- Alice and Bob use a key exchange algorithm such as Diffie–Hellman, to securely agree on an ephemeral session key. They use the keys from step 1 only to authenticate one another during this process.
- Alice sends Bob a message, encrypting it with a symmetric cipher using the session key negotiated in step 2.
- Bob decrypts Alice's message using the key negotiated in step 2.
- The process repeats for each new message sent, starting from step 2 (and switching Alice and Bob's roles as sender/receiver as appropriate). Step 1 is never repeated.
Forward secrecy (achieved by generating new session keys for each message) ensures that past communications cannot be decrypted if one of the keys generated in an iteration of step 2 is compromised, since such a key is only used to encrypt a single message. Forward secrecy also ensures that past communications cannot be decrypted if the long-term private keys from step 1 are compromised. However, masquerading as Alice or Bob would be possible going forward if this occurred, possibly compromising all future messages.
Forward secrecy is designed to prevent the compromise of a long-term secret key from affecting the confidentiality of past conversations. However, forward secrecy cannot defend against a successful cryptanalysis of the underlying ciphers being used, since a cryptanalysis consists of finding a way to decrypt an encrypted message without the key, and forward secrecy only protects keys, not the ciphers themselves. A patient attacker can capture a conversation whose confidentiality is protected through the use of public-key cryptography and wait until the underlying cipher is broken (e.g. large quantum computers could be created which allow the discrete logarithm problem to be computed quickly). This would allow the recovery of old plaintexts even in a system employing forward secrecy.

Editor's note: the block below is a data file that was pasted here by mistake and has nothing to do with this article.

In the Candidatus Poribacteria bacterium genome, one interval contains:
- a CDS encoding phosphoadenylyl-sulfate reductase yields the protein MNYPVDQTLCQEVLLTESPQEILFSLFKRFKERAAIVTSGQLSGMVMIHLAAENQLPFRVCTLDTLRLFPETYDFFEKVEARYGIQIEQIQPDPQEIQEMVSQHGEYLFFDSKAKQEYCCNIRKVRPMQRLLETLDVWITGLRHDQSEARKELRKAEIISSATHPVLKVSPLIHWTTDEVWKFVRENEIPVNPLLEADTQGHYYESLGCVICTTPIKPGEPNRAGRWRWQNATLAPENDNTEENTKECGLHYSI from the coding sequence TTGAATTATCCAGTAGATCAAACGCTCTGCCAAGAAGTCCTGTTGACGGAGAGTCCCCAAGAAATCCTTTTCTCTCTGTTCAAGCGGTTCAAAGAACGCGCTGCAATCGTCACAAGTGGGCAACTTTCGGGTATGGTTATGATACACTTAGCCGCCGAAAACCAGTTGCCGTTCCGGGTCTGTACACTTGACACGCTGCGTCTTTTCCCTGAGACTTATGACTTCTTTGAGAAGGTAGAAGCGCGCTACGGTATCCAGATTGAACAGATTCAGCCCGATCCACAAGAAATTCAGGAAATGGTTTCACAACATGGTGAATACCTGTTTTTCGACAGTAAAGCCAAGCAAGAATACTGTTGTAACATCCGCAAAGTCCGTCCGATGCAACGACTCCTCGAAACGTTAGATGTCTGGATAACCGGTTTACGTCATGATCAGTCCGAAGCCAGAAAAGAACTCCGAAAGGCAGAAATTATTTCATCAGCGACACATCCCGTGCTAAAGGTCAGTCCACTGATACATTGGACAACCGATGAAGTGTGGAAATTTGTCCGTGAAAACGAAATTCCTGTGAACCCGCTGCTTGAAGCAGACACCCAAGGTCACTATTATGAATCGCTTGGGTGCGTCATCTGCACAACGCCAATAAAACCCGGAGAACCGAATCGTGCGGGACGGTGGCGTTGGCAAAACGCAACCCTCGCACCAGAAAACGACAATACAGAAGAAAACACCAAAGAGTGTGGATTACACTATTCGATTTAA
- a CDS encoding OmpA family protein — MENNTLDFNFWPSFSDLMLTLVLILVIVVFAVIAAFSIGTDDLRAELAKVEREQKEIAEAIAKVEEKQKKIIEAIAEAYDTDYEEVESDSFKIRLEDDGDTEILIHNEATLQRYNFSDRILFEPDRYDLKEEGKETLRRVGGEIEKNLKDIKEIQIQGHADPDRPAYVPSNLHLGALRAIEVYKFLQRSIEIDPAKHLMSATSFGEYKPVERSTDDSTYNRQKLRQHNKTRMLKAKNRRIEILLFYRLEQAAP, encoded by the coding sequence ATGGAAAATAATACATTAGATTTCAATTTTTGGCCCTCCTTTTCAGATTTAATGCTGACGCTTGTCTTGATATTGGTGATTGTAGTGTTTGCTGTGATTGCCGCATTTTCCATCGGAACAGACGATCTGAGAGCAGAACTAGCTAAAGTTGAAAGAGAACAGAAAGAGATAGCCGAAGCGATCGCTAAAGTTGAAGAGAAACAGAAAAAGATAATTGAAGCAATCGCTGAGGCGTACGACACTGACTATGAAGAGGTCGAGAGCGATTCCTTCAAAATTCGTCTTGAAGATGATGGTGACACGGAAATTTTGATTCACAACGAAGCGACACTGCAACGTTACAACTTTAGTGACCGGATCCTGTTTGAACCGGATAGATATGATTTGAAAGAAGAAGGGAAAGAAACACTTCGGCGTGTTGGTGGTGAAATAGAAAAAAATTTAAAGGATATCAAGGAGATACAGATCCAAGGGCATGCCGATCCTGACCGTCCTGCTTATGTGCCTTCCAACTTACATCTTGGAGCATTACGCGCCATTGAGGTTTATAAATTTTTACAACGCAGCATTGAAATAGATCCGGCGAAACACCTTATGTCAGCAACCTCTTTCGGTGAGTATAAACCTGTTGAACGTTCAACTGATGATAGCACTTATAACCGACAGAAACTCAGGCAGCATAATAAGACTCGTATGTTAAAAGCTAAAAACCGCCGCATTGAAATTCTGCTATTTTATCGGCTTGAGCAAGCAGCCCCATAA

Weak perfect forward secrecy
Weak perfect forward secrecy (wPFS) is the weaker property whereby when agents' long-term keys are compromised, the secrecy of previously established session-keys is guaranteed, but only for sessions in which the adversary did not actively interfere. This new notion, and the distinction between this and forward secrecy was introduced by Hugo Krawczyk in 2005. This weaker definition implicitly requires that full (perfect) forward secrecy maintains the secrecy of previously established session keys even in sessions where the adversary did actively interfere, or attempted to act as a man in the middle.